MASTHEAD – contains the name and logo of the newspaper and other details such as date, website and price
BYLINE – shows the name(s) of the journalist who has written the article. Some bylines show a picture of the journalist too.
HEADLINE – the name given to the title of an article. When it is written in large letters on the front page, it can be known as a ‘splash’.
STANDFIRST – the first paragraph of an article in bigger text. It normally summarises the rest of the article
STRAPLINE – is a second headline or title that gives more of an idea about what an article is about
BODY COPY – the main text of an article. It is written in a series of paragraphs and normally laid out over a number of columns
ART – the collective name used for images, whether they are photos, maps or diagrams
CAPTION – information given under a photo, map or diagrams
SIDEBAR – additional information on the topic that doesn’t fit in main article. Often this is background information to give more context.
ANALYSING THE MASTHEAD The masthead tells you which paper you are reading and also the date of publication. Knowing the title of the newspaper. This is because each newspaper has different views and political ideas. Daily Express: right wing middle –market tabloid Daily Mail: right wing middle-market tabloid Daily Mirror: traditionally left-wing tabloid Daily Telegraph: traditional Conservative broadsheet Financial Times: leading international business newspaper with a global outlook The Guardian: liberal / left-wing quality broadsheet The Independent: daily liberal broadsheet with wide international coverage The Sun: tabloid known for sensational headlines and has varying political allegiance (currently Conservative) The Times: slightly Conservative quality broadsheet
ANALYSING THE HEADLINE & STRAPLINE The headline is what attracts the reader to an article. The headline is written by the editor or sub-editor, and not the journalist who writes the rest of the article. If the article is large and across the front page, it is know as a ‘splash’. A strapline or second headline may also be used to provide extra information or to persuade people to read the article.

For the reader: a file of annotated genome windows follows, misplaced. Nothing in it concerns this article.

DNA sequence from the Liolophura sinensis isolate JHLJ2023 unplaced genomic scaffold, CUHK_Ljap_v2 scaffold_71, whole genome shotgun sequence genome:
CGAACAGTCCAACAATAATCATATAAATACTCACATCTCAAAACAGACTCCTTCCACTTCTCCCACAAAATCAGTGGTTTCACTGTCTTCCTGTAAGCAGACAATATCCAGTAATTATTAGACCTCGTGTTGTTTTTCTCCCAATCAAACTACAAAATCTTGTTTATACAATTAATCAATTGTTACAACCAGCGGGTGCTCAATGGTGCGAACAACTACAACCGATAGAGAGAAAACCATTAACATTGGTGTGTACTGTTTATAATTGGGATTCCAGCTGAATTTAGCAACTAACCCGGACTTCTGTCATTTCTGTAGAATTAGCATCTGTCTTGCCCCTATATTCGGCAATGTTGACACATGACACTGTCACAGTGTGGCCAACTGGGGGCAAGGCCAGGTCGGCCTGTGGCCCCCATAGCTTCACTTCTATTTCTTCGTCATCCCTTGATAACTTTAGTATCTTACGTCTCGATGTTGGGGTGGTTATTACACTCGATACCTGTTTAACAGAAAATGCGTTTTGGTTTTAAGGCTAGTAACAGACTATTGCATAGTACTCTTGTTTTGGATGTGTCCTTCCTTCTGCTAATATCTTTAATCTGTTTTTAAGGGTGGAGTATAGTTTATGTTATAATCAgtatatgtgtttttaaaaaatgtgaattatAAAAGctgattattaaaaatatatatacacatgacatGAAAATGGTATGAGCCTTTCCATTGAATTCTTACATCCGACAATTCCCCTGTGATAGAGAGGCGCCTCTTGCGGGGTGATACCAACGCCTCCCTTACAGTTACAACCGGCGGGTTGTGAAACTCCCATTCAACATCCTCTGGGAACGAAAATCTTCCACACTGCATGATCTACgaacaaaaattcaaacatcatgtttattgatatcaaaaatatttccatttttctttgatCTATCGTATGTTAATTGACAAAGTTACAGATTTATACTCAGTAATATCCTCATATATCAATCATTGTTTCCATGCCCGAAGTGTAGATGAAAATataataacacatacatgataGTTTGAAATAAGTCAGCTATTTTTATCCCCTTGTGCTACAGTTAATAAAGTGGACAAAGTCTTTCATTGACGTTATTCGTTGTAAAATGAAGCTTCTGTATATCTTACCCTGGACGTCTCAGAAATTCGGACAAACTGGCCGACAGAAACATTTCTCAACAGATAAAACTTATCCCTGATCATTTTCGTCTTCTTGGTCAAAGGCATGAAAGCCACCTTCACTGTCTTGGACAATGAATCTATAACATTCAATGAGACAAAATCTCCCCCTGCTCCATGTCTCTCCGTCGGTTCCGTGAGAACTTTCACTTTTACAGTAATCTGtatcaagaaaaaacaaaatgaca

ANALYSING THE BYLINE The byline tells you who has written the article. Are the journalists specialists? Have they written about similar topics before? Bylines sometimes tell a little bit about the journalist. For example it might say, James Chapman, Political Editor. Then you know that the person writing the article is a politics specialist.
ANALYSING THE POSITION Where in the newspaper is the story? The most important news story is on the front cover. Sports is usually at the back. In the middle are other news stories, opinion pieces, feature articles, business articles and other information such as a TV guide and the weather.
ANALYSING THE ART What art has been used to support the article? Was it a photo, graphic or map? How does the art help us understand the topic being written about? Why do you think this particular piece of art was used? Why was this caption chosen?
ANALYSING THE SIDEBAR Has a sidebar been used to support the article? How does the sidebar help us understand the topic being written about? Why do you think this particular sidebar was used? Why was this title chosen?